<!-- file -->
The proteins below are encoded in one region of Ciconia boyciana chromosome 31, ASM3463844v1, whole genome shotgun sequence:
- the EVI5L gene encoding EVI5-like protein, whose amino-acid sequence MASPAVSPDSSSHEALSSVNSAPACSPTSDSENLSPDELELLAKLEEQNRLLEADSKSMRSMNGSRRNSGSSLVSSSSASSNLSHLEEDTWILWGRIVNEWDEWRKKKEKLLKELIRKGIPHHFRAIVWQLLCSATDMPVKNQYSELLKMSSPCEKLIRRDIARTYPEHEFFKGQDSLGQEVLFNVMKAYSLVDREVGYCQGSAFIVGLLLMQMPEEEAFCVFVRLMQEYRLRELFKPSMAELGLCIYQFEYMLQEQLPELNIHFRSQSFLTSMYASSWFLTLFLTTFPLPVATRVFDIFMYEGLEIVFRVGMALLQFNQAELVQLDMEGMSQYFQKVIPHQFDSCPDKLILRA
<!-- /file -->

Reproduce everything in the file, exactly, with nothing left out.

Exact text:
The proteins below are encoded in one region of Ciconia boyciana chromosome 31, ASM3463844v1, whole genome shotgun sequence:
- the EVI5L gene encoding EVI5-like protein, whose amino-acid sequence MASPAVSPDSSSHEALSSVNSAPACSPTSDSENLSPDELELLAKLEEQNRLLEADSKSMRSMNGSRRNSGSSLVSSSSASSNLSHLEEDTWILWGRIVNEWDEWRKKKEKLLKELIRKGIPHHFRAIVWQLLCSATDMPVKNQYSELLKMSSPCEKLIRRDIARTYPEHEFFKGQDSLGQEVLFNVMKAYSLVDREVGYCQGSAFIVGLLLMQMPEEEAFCVFVRLMQEYRLRELFKPSMAELGLCIYQFEYMLQEQLPELNIHFRSQSFLTSMYASSWFLTLFLTTFPLPVATRVFDIFMYEGLEIVFRVGMALLQFNQAELVQLDMEGMSQYFQKVIPHQFDSCPDKLILRA